The Gaming and Lotteries Act 1965, as amended, prohibits the sale or promotion in Ireland of any lottery that is not expressly authorised in Ireland. In spite of this prohibition, UK National Lottery tickets are on sale in a small number of retail outlets in Ireland. There is also some evidence of National Lottery instant tickets being purchased by Northern Ireland residents.

In addition to the National Lottery, there are a dozen small charitable lotteries, including those operated by the Irish Wheelchair Association and the Rehab Lottery, that among them issue approximately €6.0m worth of instant tickets per annum.

Rehab Lotteries Ltd is a wholly owned subsidiary of the Rehab Group, which is Ireland’s largest not-for-profit organisation providing vocational training, employment, health and social care services to people with disabilities and the socially disadvantaged. Since its creation, it raised over €15m both for itself as well as other not-for-profit organisations In 2004, the Rehab Group provided its services to 60,610 people at its 200 service locations in Ireland and the UK. In that year, the Group had a turnover of €159m and had 2,800 employees.

There are two main pieces of lottery legislation in Ireland. First, there is the National Lottery Act 1986 which regulates the National Lottery. Second, there is the Gaming and Lotteries Act 1956 which regulates all other lotteries, which must be operated for charitable purposes. This legislation restricts products and prizes which a charity may offer. Therefore, charity lotteries may offer a maximum prize fund (to account for all prizes) of €20,000 in any one week.

According to the Rehab lottery, National Lottery’s turnover in 2004 was €578m whilst the combined turnover of all charitable lotteries was less that €15m in the same year.

Casino Gaming

Casinos are illegal in Ireland. Although casino gaming is not authorised in Ireland, a number of unlicensed private clubs offer casino style games. They appear to operate in a “grey area” of the law, are known to the authorities and are being monitored. Proposed amendments that would address the issue of private clubs offering casino services are expected to be introduced in the near future.

Machine Gambling Outside Casinos

Gaming machines have also been illegal in Ireland until recently. The Interdepartmental Group that conducted the Gaming and Lotteries Act review concluded that breaches of the law in relation to gaming machines are widespread in Ireland. Therefore, they recommended that new definitions of gaming machines be established, that gaming machines should be located exclusively in premises that are licensed for this purpose and that there should be a minimum verifiable percentage payout level set by a Gaming and Lotteries Authority. As a result the Department of Justice is in the process of reviewing the Gaming and Lotteries Act. (Source: GBGC Report)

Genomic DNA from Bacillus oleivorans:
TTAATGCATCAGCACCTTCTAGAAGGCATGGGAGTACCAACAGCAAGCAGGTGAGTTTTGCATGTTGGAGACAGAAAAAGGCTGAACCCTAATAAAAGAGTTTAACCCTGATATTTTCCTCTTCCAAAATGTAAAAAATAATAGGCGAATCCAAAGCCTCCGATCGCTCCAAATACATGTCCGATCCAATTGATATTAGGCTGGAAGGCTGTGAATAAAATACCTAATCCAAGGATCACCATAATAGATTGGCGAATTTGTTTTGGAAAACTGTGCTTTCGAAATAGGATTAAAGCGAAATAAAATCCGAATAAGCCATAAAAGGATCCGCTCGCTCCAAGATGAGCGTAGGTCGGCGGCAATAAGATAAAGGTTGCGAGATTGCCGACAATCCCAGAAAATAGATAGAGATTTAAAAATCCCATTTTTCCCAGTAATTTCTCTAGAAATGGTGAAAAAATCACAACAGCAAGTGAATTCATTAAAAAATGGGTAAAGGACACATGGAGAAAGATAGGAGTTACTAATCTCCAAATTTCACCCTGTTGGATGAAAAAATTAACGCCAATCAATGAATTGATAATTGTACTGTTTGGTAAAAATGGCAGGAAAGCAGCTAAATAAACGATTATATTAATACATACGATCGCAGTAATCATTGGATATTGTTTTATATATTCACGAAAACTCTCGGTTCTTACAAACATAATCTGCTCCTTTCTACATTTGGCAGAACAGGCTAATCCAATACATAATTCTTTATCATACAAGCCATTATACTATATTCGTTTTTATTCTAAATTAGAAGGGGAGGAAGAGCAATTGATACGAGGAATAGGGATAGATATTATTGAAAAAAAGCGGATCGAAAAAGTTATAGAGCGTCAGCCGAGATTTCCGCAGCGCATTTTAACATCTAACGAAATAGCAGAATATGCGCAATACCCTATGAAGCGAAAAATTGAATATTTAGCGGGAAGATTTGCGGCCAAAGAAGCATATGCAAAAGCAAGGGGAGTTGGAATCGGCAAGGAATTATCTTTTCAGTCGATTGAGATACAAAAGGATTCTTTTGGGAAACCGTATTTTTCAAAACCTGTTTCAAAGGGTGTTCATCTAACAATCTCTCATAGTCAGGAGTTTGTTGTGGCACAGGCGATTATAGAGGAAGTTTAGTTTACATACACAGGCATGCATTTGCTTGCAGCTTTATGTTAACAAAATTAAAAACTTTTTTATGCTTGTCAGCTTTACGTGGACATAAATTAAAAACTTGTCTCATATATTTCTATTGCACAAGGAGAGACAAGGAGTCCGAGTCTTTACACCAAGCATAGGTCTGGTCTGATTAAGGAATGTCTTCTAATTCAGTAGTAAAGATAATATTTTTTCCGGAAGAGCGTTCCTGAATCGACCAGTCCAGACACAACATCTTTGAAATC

Figures issued by the Revenue Commissioners in Dublin show considerable growth in the availability of legal gaming machines. In 2003 there were 137 Gaming (Premises) Licenses; 12,591 Gaming Machine Licenses; and 8,806 Amusement Machine Licenses, yielding a total income of € 3.24 million. No AWPs are permitted in Irish betting shops.

A Gaming License costs €630 which covers a period which exceeds three months but does not exceed one year. A license can also be taken out for a period, which does not exceed three months and costs €175. (Section 17 F.A. 1956 as amended by section 107 F.A. 2003.). A Tax Clearance Certificate is required before the issue of a license.

The Excise duty on a Gaming Machine License is €505 and covers a period which exceeds three months up to one year. A license may also be taken out for a period which does not exceed three months and costs €145. (Sec 43(6) F.A. 1975 as amended.) Amusement Machine Licenses are available as follows: Not exceeding one year – €125 per machine – expires 30th June. Not exceeding three months – €38 per machine. €100 for premises (any number of premises) (Section 123(a) Finance Act 2002.)

A ban on smoking in the workplace was introduced in Ireland on 29 March 2004. This means no smoking in hotels, restaurants, bars, amusement arcades etc. In effect it means smoking is only allowed outdoors, with few exceptions. This has had a detrimental effect on income in the hospitality sector, including from coin-op equipment in single site locations and amusement arcades.